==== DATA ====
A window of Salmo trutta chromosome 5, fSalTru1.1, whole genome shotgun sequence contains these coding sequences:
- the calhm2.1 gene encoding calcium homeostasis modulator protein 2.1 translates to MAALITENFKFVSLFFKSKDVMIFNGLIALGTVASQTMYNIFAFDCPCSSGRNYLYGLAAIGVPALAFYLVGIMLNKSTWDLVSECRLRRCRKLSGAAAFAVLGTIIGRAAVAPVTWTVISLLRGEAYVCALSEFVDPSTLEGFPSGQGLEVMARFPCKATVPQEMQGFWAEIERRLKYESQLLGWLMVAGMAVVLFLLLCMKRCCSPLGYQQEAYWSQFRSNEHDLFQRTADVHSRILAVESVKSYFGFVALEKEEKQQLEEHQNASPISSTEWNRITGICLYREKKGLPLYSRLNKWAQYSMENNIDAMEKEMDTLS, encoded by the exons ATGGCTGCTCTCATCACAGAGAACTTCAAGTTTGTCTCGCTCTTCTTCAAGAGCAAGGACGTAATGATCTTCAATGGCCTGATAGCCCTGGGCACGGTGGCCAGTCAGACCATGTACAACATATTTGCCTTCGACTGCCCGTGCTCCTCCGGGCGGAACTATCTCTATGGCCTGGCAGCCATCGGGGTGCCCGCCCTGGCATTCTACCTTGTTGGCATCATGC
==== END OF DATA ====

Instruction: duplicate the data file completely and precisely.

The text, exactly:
A window of Salmo trutta chromosome 5, fSalTru1.1, whole genome shotgun sequence contains these coding sequences:
- the calhm2.1 gene encoding calcium homeostasis modulator protein 2.1 translates to MAALITENFKFVSLFFKSKDVMIFNGLIALGTVASQTMYNIFAFDCPCSSGRNYLYGLAAIGVPALAFYLVGIMLNKSTWDLVSECRLRRCRKLSGAAAFAVLGTIIGRAAVAPVTWTVISLLRGEAYVCALSEFVDPSTLEGFPSGQGLEVMARFPCKATVPQEMQGFWAEIERRLKYESQLLGWLMVAGMAVVLFLLLCMKRCCSPLGYQQEAYWSQFRSNEHDLFQRTADVHSRILAVESVKSYFGFVALEKEEKQQLEEHQNASPISSTEWNRITGICLYREKKGLPLYSRLNKWAQYSMENNIDAMEKEMDTLS, encoded by the exons ATGGCTGCTCTCATCACAGAGAACTTCAAGTTTGTCTCGCTCTTCTTCAAGAGCAAGGACGTAATGATCTTCAATGGCCTGATAGCCCTGGGCACGGTGGCCAGTCAGACCATGTACAACATATTTGCCTTCGACTGCCCGTGCTCCTCCGGGCGGAACTATCTCTATGGCCTGGCAGCCATCGGGGTGCCCGCCCTGGCATTCTACCTTGTTGGCATCATGC